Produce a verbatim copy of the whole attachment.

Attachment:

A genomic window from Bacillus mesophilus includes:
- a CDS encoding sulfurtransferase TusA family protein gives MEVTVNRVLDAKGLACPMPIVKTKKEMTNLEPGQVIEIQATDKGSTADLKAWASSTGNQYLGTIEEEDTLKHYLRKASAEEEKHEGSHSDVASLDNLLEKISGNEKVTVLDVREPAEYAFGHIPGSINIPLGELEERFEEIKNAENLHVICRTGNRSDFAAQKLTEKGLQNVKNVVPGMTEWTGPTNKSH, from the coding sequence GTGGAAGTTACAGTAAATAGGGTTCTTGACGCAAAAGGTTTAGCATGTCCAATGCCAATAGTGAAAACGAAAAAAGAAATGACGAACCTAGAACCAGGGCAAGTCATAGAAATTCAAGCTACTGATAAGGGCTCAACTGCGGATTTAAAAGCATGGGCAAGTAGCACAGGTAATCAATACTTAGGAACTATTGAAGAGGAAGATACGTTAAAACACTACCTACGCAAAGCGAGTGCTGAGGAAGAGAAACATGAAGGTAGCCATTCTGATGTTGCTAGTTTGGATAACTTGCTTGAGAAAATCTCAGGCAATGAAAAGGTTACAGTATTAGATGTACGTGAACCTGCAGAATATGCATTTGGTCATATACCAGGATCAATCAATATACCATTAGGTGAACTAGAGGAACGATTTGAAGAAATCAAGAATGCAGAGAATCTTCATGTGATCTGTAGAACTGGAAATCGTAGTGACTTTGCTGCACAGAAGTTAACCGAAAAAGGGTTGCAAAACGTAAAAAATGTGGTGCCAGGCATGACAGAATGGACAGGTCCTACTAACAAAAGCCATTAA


A genomic window from Bacillus mesophilus includes:
- a CDS encoding sulfurtransferase TusA family protein gives MEVTVNRVLDAKGLACPMPIVKTKKEMTNLEPGQVIEIQATDKGSTADLKAWASSTGNQYLGTIEEEDTLKHYLRKASAEEEKHEGSHSDVASLDNLLEKISGNEKVTVLDVREPAEYAFGHIPGSINIPLGELEERFEEIKNAENLHVICRTGNRSDFAAQKLTEKGLQNVKNVVPGMTEWTGPTNKSH, from the coding sequence GTGGAAGTTACAGTAAATAGGGTTCTTGACGCAAAAGGTTTAGCATGTCCAATGCCAATAGTGAAAACGAAAAAAGAAATGACGAACCTAGAACCAGGGCAAGTCATAGAAATTCAAGCTACTGATAAGGGCTCAACTGCGGATTTAAAAGCATGGGCAAGTAGCACAGGTAATCAATACTTAGGAACTATTGAAGAGGAAGATACGTTAAAACACTACCTACGCAAAGCGAGTGCTGAGGAAGAGAAACATGAAGGTAGCCATTCTGATGTTGCTAGTTTGGATAACTTGCTTGAGAAAATCTCAGGCAATGAAAAGGTTACAGTATTAGATGTACGTGAACCTGCAGAATATGCATTTGGTCATATACCAGGATCAATCAATATACCATTAGGTGAACTAGAGGAACGATTTGAAGAAATCAAGAATGCAGAGAATCTTCATGTGATCTGTAGAACTGGAAATCGTAGTGACTTTGCTGCACAGAAGTTAACCGAAAAAGGGTTGCAAAACGTAAAAAATGTGGTGCCAGGCATGACAGAATGGACAGGTCCTACTAACAAAAGCCATTAA